I spoke to the owner once about the shop as a business, but she is clueless. She told me she buys in acrylic mostly because that's what the old ladies buy - fine - but what about trying to entice a new generation to take up knitting and crochet? How about a window display based on the gorgeous crochet makes on Attic 24? What about modern knitted garments in the window rather than little old lady knits and dreadful kids jumpers? When I mentioned Ravelry she didn't have a clue what I was talking about. At present she is continuing the stereotype of knitting and crochet being for old ladies. 

As a teacher in a secondary school I know there are lots of young ladies who have been taught to knit and crochet by older relatives. Some wear scarves to school they have made. What about trying to entice them in? A little display of quick and easy festival knits would be good. It is a massive shop so what about having a little seated area with a pot of coffee on the go?

I want to be Alex Polizzi and go in and fix the shop - not for the owner but because I would love a fantastic LYS. 

Oh well - dream on!

Tuesday, 12 February 2013

Knitting History - how it all began!




Knitting in its basic form is a series of knots created using two needles to make a fabric; the word itself reflects this knotty nature as it comes from the Dutch verb knutten and the old English word cnyttan both meaning to knot.  ***** stop press ***** see below *****

Sometimes ancient fabric which appears to be knitted is confused with Nalbinding, which is an ancient technique that only uses one needle and has often been mistaken for knitting or crochet.

Historians disagree about the origin of knitting, some say it originated from the Middle East with trading routes bringing the craft to Europe; whilst others say it originated in Scandinavia. Early examples of knitting have been found in Egypt and cotton appears to have been the favourite yarn for early sock knitwear, closely followed by silk garments. These yarns are suggestive of the fact that knitting originated in the hotter Middle East.

This article on Knitty by Julie Theaker makes interesting reading and contains some images of early knitting, as well as raising some questions about the development of knitting throughout the ages.

Another interesting article summing up the research of Richard Rutt can be found here. Of course it is only in recent years that knitting has become a hobby and not a necessity. It wasn't just garments that were made from this cleverly knotted fabric, as cushions were another early favourite.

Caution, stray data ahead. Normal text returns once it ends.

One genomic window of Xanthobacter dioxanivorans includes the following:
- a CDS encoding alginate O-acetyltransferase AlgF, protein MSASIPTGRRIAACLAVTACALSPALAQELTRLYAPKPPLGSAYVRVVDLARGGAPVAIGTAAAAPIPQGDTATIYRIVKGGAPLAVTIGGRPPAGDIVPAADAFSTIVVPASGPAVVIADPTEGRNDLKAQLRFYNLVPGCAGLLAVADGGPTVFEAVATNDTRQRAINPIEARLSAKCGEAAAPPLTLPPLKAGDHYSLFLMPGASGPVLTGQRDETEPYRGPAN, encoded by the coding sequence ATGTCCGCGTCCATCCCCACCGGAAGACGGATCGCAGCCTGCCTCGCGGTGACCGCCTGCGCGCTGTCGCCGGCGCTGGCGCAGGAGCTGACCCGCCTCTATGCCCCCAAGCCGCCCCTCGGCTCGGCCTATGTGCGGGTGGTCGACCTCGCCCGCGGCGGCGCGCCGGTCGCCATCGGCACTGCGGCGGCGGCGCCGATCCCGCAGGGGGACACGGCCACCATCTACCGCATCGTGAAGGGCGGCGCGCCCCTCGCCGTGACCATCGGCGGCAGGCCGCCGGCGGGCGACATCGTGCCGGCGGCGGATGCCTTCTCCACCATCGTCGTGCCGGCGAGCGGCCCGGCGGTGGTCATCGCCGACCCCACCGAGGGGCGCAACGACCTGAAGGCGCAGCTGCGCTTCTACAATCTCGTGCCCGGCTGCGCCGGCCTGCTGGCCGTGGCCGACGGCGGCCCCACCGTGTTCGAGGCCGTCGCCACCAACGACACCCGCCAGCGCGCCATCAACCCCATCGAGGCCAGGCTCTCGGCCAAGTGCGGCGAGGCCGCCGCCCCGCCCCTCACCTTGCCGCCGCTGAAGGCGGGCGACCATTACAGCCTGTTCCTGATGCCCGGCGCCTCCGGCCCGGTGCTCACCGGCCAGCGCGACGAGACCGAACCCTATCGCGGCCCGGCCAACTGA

****************Stop Press**************

I mentioned this little article on a thread in the Historic Knitting Forum and it generated some interesting replies. Here is the link to the thread. In summary the threads contian the following points:


  •  knitting is not knots it's loops because the ends are not fastened off until the end of the piece of fabric.;
  • cnyttan actually means to tie or join.
The thread is actually about knitted burial stockings and makes interesting reading. 



Sunday, 10 February 2013

WIP Report 27

STOP PRESS *******

Congratulations to Creatingincanyon - who has won my Blogiversary giveaway.



Please PM me on Ravelry (Daffodil2012) with your address and colour of Mash Up that you would like and many thanks to all who left a comment. There will be another giveaway soon. 

How many WIPS? 2


Magic Jeck
Summer Garden Sock Blanket (was cushion)

How many WIPs started since last report? 0



How many WIPs completed since last report? 1


Soliloquy Sox - after 16 months!!!!!!!!!!!!!

Gallery 

Soliloquy Sox - finished and ready to wear. 





Magic Jeck 

One sock nearly done - should be finished during Dancing on Ice later. 


Summer Garden Sock Blanket - an attempt to use up all my leftover sock yarn.


Tuesday, 5 February 2013

1st Year Blogiversary - Giveaway

My Blog is one year old today!


To celebrate this momentous occasion I am holding a "Giveaway," this is as a thank you to all you lovely people who visit my little blog, thank you for taking the time to do this, it means a lot to me xxxx

All you have to do is leave a comment below and I'll enter you into a draw on Sunday 10th February. The prize is that I'll make you a Mash Up in any colour you like from my beady collection. You can email me your address and preferred colour or PM me on Ravelry if you win. Good luck everyone x

  
If you are not sure what a Mash Up is have a look at my Crochet Notes there are several links to past Mash Ups there. There is also an example below of one I made for my friend for Christmas